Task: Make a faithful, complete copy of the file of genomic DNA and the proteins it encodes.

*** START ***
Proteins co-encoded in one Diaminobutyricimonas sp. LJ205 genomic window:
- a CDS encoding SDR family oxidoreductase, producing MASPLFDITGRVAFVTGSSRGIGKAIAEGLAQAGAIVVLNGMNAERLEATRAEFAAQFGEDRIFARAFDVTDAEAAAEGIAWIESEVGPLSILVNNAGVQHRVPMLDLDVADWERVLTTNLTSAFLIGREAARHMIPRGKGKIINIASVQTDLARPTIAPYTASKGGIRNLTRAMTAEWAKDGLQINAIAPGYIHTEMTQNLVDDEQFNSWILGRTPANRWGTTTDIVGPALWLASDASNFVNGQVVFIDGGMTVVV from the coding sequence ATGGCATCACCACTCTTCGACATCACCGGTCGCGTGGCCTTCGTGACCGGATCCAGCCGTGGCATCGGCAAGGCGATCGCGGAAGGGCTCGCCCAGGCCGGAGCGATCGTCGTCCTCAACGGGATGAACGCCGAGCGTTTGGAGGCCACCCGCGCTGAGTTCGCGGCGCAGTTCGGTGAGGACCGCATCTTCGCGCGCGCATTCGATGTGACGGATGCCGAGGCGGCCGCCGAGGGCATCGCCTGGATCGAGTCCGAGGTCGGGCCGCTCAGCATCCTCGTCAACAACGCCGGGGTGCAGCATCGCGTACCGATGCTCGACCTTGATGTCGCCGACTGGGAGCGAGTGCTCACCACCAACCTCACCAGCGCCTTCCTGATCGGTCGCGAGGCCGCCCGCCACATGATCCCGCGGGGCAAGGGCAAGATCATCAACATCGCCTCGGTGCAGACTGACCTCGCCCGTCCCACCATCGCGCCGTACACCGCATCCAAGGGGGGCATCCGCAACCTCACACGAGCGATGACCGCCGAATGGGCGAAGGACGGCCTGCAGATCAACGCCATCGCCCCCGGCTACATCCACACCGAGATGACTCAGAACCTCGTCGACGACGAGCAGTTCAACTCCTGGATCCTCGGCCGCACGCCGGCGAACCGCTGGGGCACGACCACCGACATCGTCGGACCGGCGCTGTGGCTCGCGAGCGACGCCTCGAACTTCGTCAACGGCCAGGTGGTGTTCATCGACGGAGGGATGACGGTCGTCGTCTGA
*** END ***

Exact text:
Proteins co-encoded in one Diaminobutyricimonas sp. LJ205 genomic window:
- a CDS encoding SDR family oxidoreductase, producing MASPLFDITGRVAFVTGSSRGIGKAIAEGLAQAGAIVVLNGMNAERLEATRAEFAAQFGEDRIFARAFDVTDAEAAAEGIAWIESEVGPLSILVNNAGVQHRVPMLDLDVADWERVLTTNLTSAFLIGREAARHMIPRGKGKIINIASVQTDLARPTIAPYTASKGGIRNLTRAMTAEWAKDGLQINAIAPGYIHTEMTQNLVDDEQFNSWILGRTPANRWGTTTDIVGPALWLASDASNFVNGQVVFIDGGMTVVV from the coding sequence ATGGCATCACCACTCTTCGACATCACCGGTCGCGTGGCCTTCGTGACCGGATCCAGCCGTGGCATCGGCAAGGCGATCGCGGAAGGGCTCGCCCAGGCCGGAGCGATCGTCGTCCTCAACGGGATGAACGCCGAGCGTTTGGAGGCCACCCGCGCTGAGTTCGCGGCGCAGTTCGGTGAGGACCGCATCTTCGCGCGCGCATTCGATGTGACGGATGCCGAGGCGGCCGCCGAGGGCATCGCCTGGATCGAGTCCGAGGTCGGGCCGCTCAGCATCCTCGTCAACAACGCCGGGGTGCAGCATCGCGTACCGATGCTCGACCTTGATGTCGCCGACTGGGAGCGAGTGCTCACCACCAACCTCACCAGCGCCTTCCTGATCGGTCGCGAGGCCGCCCGCCACATGATCCCGCGGGGCAAGGGCAAGATCATCAACATCGCCTCGGTGCAGACTGACCTCGCCCGTCCCACCATCGCGCCGTACACCGCATCCAAGGGGGGCATCCGCAACCTCACACGAGCGATGACCGCCGAATGGGCGAAGGACGGCCTGCAGATCAACGCCATCGCCCCCGGCTACATCCACACCGAGATGACTCAGAACCTCGTCGACGACGAGCAGTTCAACTCCTGGATCCTCGGCCGCACGCCGGCGAACCGCTGGGGCACGACCACCGACATCGTCGGACCGGCGCTGTGGCTCGCGAGCGACGCCTCGAACTTCGTCAACGGCCAGGTGGTGTTCATCGACGGAGGGATGACGGTCGTCGTCTGA